Again, I strongly suspect this display setup program would not work if a graphics application such as a game or Windows is running, and will probably just hang the computer upon exit.
Despite the greyscale display, MSD reports the graphics card as VGA Color:
The BIOS setup program on this computer has a menu to perform a physical format of the hard drive, with several low-level options such as interleave:
Amazingly the laptop is still able to boot off the 60MB hard drive even after it has been formatted with the default physical format option. I am not sure why this is the case.
The next task is to upgrade the internal hard drive as 60MB is too small for my experiments. For this, I use a 512MB Transcend CompactFlash card with a cheap CF to IDE adapter. As the BIOS on this laptop does not support custom hard drive types, I resorted to EZ-Drive Dynamic Disk Overlay for this purpose. It installs a custom Int 13h extension that overrides the BIOS and allows proper handling of large hard drives. The setup should work with most DOS and Windows apps that uses the BIOS to access the disk. If you are using Windows 3.1, remember to turn off 32-bit disk access, which may cause issues.
Download the ZIP file for the bootable EZ-Drive floppy disk image here. Write the image to a floppy disk, select a very small hard disk type in BIOS (so that its number of cyliners/heads/sectors is lower than the actual values and the BIOS will not report hard disk error), boot from it and follow the instructions to setup the overlay. The image also contains ANYDRIVE, another simpler disk overlay tool which requires slightly more complicated setup but should also work.
With EZ-Drive installed, EZ-BIOS will be launched at startup, offering the option to press Ctrl to show the hard drive information and select boot device, or just to wait a while to boot from the hard disk:
Take note that if you boot from floppy with EZ-Drive installed, EZ-BIOS will not be loaded and your hard disk will be managed by the native BIOS. You will not be able to access the hard drive (via normal means), which is a protective mechanism by EZ-Drive to prevent data corruption when the BIOS disk manager, which does not support your custom hard drive, is being used. If you use ANYDRIVE, you will still be able to see the hard drive as there is no such protective mechanism, but attempting to access the hard drive may cause data corruption. To avoid this, simply boot from the hard drive first, press CTRL at startup and press A when prompted by EZ-BIOS to boot from the floppy drive.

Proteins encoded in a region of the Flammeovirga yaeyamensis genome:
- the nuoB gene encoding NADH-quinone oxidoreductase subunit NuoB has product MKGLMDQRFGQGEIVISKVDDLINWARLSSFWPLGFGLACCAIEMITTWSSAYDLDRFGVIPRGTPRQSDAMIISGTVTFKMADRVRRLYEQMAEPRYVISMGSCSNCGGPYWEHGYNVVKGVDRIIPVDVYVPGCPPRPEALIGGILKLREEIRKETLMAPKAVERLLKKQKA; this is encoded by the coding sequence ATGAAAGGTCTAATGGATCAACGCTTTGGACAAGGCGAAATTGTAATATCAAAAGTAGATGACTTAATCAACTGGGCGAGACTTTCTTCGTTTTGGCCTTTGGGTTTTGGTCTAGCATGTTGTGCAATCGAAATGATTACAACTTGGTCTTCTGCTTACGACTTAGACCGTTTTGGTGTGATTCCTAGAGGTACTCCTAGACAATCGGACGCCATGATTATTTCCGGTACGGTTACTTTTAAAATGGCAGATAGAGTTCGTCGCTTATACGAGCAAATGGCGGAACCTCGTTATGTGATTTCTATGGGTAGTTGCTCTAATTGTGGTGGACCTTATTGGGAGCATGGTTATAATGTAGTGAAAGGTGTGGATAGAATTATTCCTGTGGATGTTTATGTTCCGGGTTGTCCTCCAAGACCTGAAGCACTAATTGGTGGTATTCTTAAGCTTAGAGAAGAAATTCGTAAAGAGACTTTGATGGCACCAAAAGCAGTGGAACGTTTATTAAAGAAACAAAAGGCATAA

With the CF card used as the hard drive, I am able to install a complete copy of MS-DOS 6.22 English version, together with the packet driver for the Xircom parallel port network adapter module:
I also successfully installed Windows 3.00a, however attempting to start it in standard mode failed due to low memory:
Something to take note here is that if you see 100% of your extended memory being used despite no applications running, check your SMARTDRV configuration. SMARTDRV defaults to using all available extended memory for disk cache, unless configured otherwise. I wasted one whole afternoon figuring out why.
It should also be noted that Windows will determine the best possible mode (real mode, standard mode, 386 enhanced mode) to start based on the amount of free memory available. If you have marginal amount of free memory, this may cause intermittent startup problems – sometimes Windows can start, sometimes it cannot. To force the startup mode, use /R for real mode, /S for standard mode and /3 for 386 enhanced mode. I used WIN /R and Windows could run properly in real mode:
Take note that running Windows 3.0 in real mode is like running Windows 2.0 – most applications require standard mode and will not work with real mode. I managed to get Microsoft Excel 2.0 and Word for Windows 1.1a to work smoothly (download from WinWorld) but that’s about it. You may be able to get some old Windows 1.0/2.0 apps downloadable from here to run – let me know the results.